Similarly, Ted Cruz in Texas was elected running as a Tea Party anti-establishment candidate but delicately touting his Cuban ethnic identity by selling his father’s story as a hero. However, Ted Cruz, to his credit, never made his surname part of his campaign and never claimed to be a “Hispanic candidate” and took very tough views on immigration. So we cannot expect Ted Cruz also to be the “Hispanic candidate” because he never made his Hispanic identity part of his campaign but disguised it as “my father emigrated from Cuba.” However, his political views are also similar to Rubio because Cruz also vehemently opposes any changes to Cuban Embargo or the wet-foot dry-foot program, that grants illegal Cuban immigrants a path to citizenship and other benefits if they flee Cuba and touch US soil.
Therefore, both Rubio and Cruz are natural Cuban candidates because they embellish their parent’s past, which have shaped their unwavering political views as Cuban but not as Hispanics; and they will use their vote in Congress to protect the interests of Cuban-Americans. But this Cuban cultural worshiping does not mean they want to, or need to be, Hispanic candidates because they never campaigned on it, nor do they support many of the issues important to Hispanics outside of Florida. Ted Cruz even had Cuban activist, Eddy Gallegos, in his camping telling Hispanics not to be Hispanic while Cruz flaunted his father’s Cuban accounts as “hero.” Conversely, there is no other non-Hispanic that actually embraces becoming the “Hispanic candidate.”
President George W. Bush on Tuesday came out retirement to help Republicans sell immigration reform. And there has not been another Republican politician that has touched the hearts of Latinos and Mexican-Americans more than W. Bush. More importantly, Bush has never vacillated in using emotional wording when addressing issues important to Latinos. For example in his speech on Tuesday bush told the audience that:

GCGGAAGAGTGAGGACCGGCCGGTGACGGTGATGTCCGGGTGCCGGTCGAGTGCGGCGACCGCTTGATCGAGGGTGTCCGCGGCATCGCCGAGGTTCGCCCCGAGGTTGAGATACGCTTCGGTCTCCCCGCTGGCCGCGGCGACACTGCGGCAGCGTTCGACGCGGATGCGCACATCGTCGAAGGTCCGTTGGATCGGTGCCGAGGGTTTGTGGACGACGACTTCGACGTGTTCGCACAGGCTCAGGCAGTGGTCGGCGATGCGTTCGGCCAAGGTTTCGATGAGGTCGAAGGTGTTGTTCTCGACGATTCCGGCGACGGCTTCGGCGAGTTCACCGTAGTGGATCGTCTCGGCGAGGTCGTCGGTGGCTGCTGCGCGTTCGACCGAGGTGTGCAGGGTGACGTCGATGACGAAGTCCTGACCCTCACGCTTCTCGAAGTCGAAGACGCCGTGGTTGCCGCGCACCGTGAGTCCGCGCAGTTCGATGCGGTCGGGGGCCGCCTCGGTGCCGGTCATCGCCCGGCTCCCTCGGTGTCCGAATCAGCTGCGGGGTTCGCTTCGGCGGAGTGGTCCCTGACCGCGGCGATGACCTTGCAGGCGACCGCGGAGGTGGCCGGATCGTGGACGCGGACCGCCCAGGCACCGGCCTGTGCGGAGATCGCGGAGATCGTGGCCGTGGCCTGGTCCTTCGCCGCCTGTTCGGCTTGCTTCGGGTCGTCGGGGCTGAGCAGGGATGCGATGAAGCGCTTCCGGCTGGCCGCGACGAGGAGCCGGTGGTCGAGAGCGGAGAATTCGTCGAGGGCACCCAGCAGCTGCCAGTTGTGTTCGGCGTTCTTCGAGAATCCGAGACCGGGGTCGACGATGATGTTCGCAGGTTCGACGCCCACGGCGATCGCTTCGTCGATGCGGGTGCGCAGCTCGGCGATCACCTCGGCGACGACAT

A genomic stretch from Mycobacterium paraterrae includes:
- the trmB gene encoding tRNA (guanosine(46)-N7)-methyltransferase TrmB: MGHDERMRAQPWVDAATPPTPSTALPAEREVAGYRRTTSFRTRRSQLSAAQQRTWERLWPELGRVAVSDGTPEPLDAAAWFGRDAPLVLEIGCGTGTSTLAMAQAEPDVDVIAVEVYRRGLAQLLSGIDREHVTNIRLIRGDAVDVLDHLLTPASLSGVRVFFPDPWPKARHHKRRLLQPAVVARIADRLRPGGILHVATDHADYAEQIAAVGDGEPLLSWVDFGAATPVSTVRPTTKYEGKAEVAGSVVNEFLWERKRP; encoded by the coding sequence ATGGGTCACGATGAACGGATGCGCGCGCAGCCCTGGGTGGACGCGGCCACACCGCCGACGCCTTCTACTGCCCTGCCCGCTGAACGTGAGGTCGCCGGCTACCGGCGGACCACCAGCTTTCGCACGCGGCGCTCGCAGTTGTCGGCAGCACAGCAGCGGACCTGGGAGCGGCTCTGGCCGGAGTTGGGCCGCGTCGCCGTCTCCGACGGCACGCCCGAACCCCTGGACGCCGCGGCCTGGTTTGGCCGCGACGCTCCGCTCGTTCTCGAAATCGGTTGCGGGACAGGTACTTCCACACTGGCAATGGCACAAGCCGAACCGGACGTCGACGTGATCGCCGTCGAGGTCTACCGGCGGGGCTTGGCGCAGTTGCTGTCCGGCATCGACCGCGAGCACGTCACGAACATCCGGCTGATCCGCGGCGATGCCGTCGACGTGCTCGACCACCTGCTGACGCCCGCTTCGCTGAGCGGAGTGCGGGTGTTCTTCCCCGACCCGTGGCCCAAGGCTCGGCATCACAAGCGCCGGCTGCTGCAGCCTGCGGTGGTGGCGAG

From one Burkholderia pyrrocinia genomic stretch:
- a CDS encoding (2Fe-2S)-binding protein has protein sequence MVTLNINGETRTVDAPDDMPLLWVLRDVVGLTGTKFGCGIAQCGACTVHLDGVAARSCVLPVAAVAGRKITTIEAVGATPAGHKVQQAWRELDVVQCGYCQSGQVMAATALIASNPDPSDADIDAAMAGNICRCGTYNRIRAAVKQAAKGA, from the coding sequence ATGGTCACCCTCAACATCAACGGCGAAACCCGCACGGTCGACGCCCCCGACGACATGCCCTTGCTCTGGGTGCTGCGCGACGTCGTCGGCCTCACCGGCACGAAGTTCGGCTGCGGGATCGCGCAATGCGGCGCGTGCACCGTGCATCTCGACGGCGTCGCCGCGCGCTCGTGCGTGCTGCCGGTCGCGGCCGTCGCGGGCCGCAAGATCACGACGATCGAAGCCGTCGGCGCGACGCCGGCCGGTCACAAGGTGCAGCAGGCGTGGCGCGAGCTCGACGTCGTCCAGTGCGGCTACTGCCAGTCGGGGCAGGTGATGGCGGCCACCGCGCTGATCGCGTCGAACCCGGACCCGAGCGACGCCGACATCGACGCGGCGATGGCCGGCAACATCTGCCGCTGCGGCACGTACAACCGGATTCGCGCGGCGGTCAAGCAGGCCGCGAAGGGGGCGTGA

Immigrants come with new skills and new ideas. They fill a critical gap in our labor market. They work hard for a chance for a better life. America is a nation of immigrants. Immigrants have helped build the country that we have become, and immigrants can help build a dynamic tomorrow. Not only do immigrants help build our economy, they invigorate our soul. Growing up here in Texas, like many in this room, we’ve had the honor and privilege of meeting newly-arrived. Those whom I’ve met love their families. They see education as a bright future for their children. Some willingly defend the flag.
It is unfathomable to think that Ted Cruz would speak with such compassion and passion in defense of Latino immigrants in Texas. While, W. Bush, has for years, has worked to bring Mexico and the US together under a legal frame-work such as free-trade alliances and magnifying the historical and cultural contributions of Mexican-Americans to Texas. And he did so unapologetically. Thus, W. Bush has spoken about Mexican-American, and other Latino groups with the same deep devotion that Marco Rubio has about Cuba and His Cuban-American roots. Additionally, President Bush developed a series of policies to promote the interests of Mexican-Americans in politics, education, and wanted to help Mexico and other Latin-American nation to achieve democracy, political, and economic reforms as the means to achieve stability. Hence, in theory and practice, W. Bush was an ideal “Hispanic candidate,” even if he was not Hispanic. As a result, every single word that W. Bush has made about Latinos has made millions of Latinos want to be Republicans and promote compassionate conservatism.